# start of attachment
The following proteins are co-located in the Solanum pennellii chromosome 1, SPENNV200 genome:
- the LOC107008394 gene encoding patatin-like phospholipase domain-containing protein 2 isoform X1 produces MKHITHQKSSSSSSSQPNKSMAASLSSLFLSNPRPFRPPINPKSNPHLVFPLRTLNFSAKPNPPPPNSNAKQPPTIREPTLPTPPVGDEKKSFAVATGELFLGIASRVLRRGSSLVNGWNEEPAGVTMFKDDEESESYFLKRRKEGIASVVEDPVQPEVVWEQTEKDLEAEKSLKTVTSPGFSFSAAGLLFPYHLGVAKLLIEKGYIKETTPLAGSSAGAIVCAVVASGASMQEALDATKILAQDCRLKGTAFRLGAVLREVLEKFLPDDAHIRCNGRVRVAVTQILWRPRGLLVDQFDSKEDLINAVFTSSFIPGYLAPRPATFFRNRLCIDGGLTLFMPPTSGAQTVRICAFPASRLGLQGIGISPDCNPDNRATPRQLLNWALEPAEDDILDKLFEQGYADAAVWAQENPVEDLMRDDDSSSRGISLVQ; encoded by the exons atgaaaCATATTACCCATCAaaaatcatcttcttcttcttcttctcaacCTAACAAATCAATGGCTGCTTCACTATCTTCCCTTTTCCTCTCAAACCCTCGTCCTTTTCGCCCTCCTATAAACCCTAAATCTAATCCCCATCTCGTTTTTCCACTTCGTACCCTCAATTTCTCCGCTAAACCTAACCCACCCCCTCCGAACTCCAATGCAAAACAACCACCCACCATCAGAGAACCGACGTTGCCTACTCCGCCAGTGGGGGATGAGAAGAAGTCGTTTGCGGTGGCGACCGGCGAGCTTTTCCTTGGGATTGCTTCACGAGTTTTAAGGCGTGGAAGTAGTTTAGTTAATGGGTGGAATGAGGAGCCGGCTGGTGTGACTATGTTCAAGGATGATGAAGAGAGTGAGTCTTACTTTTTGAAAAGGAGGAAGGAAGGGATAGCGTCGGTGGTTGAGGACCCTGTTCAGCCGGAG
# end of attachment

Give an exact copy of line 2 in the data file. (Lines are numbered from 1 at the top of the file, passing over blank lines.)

- the LOC107008394 gene encoding patatin-like phospholipase domain-containing protein 2 isoform X1 produces MKHITHQKSSSSSSSQPNKSMAASLSSLFLSNPRPFRPPINPKSNPHLVFPLRTLNFSAKPNPPPPNSNAKQPPTIREPTLPTPPVGDEKKSFAVATGELFLGIASRVLRRGSSLVNGWNEEPAGVTMFKDDEESESYFLKRRKEGIASVVEDPVQPEVVWEQTEKDLEAEKSLKTVTSPGFSFSAAGLLFPYHLGVAKLLIEKGYIKETTPLAGSSAGAIVCAVVASGASMQEALDATKILAQDCRLKGTAFRLGAVLREVLEKFLPDDAHIRCNGRVRVAVTQILWRPRGLLVDQFDSKEDLINAVFTSSFIPGYLAPRPATFFRNRLCIDGGLTLFMPPTSGAQTVRICAFPASRLGLQGIGISPDCNPDNRATPRQLLNWALEPAEDDILDKLFEQGYADAAVWAQENPVEDLMRDDDSSSRGISLVQ; encoded by the exons atgaaaCATATTACCCATCAaaaatcatcttcttcttcttcttctcaacCTAACAAATCAATGGCTGCTTCACTATCTTCCCTTTTCCTCTCAAACCCTCGTCCTTTTCGCCCTCCTATAAACCCTAAATCTAATCCCCATCTCGTTTTTCCACTTCGTACCCTCAATTTCTCCGCTAAACCTAACCCACCCCCTCCGAACTCCAATGCAAAACAACCACCCACCATCAGAGAACCGACGTTGCCTACTCCGCCAGTGGGGGATGAGAAGAAGTCGTTTGCGGTGGCGACCGGCGAGCTTTTCCTTGGGATTGCTTCACGAGTTTTAAGGCGTGGAAGTAGTTTAGTTAATGGGTGGAATGAGGAGCCGGCTGGTGTGACTATGTTCAAGGATGATGAAGAGAGTGAGTCTTACTTTTTGAAAAGGAGGAAGGAAGGGATAGCGTCGGTGGTTGAGGACCCTGTTCAGCCGGAG